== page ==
VOICES: Bob Kahn’s lesson: ‘Never take your freedom for granted’

The recent death of Bob Kahn in his One Lincoln Park apartment was a sad moment for his family, friends and neighbors, but it was also more than that to me. It was a marker in time that we must remember what he said over and over:

“We must never forget, never.”

Of course, all of us knew that we must never forget the horrors of the Holocaust. Bob was lucky enough to escape the worst of it after Nazi thugs forced him to play the violin while they savagely beat his father. Bob became a patriot in his American refuge, served in the war against Japan, and then served for years as a highly skilled military intelligence officer.

His community service, creation of the Holocaust Memorial here and his years with the Boy Scouts are testimony to his drive to make the world a better place. But his family’s memorial recollections at his funeral put words to that: “Never take your freedom for granted.”

That advice stands out like a beacon in the book “The Dressmakers of Auschwitz” by Lucy Adlington. The stories of the women who “sewed to survive” are remarkable for the fact that they tried to live just ordinary everyday lives as the Nazi nightmare enveloped them. They took their freedom for granted as they acted just as Americans have done – dreamed of success, of comfort for their families and of generations to come benefiting from their hard work.

These women lived in a time when there were high hopes that the new military threats – not the old rivalries among royalty – could be dealt with by sensible people negotiating with rational people to keep the peace and keep family dreams alive. We must not forget what happened.

Hitler and his henchmen simply wanted power over others and clothed it in the false philosophy of Nazism. Seeking power over others is as old as mankind, but we failed to realize the blitzkrieg difference after World War I. It is even more different today with weapons of mass destruction that once seemed unimaginable.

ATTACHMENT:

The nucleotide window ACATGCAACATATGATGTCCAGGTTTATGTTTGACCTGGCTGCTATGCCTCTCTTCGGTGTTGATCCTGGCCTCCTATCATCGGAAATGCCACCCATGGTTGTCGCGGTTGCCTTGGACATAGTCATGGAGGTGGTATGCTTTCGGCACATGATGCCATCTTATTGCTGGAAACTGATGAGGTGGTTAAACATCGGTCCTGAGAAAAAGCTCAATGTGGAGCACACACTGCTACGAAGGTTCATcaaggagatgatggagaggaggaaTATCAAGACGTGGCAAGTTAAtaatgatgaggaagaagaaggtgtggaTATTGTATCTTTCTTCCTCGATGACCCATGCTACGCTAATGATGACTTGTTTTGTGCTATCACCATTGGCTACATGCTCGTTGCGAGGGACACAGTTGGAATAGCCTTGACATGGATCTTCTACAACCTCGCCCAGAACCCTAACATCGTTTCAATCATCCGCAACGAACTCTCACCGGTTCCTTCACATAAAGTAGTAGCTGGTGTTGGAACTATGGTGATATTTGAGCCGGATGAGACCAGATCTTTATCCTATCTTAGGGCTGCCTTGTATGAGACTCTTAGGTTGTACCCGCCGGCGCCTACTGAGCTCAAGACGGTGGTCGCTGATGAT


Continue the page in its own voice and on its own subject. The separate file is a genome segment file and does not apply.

Today there are three parts of the world where freedom cannot be taken for granted: Ukraine’s democracy, democratic Israel and our southern border. We know that freedom cannot survive Vladimir Putin. Dictatorship clothed in religion seeks death to Israel. And our reaction to illegal migration struggles with Kahn’s view of the U.S. as a haven for all freedom lovers.

Can sensible, rational people deal with the forces at work against freedom? It is a hard road ahead, and controversy already swirls about the view of some historians that the surrender of Afghanistan may come to be seen as the equivalent of Neville Chamberlain’s 1938 “peace in our time.”

It is entirely too easy for us to think that, somehow, someone else will make it all go away, or will assure us that even if it doesn’t, all will be well and we can go about our everyday affairs. There is a high cost to that, as the dressmakers found and as the Holocaust memorial tells us so eloquently.

“Never forget” instructs us from the past and guides us to the future.

William H. Wild is a member of the Dayton Exchange Club and a retired columnist and editor for numerous newspapers throughout his career, most notably as the editorial page editor of the Journal Herald in Dayton and associate editor for the Dayton Daily News.

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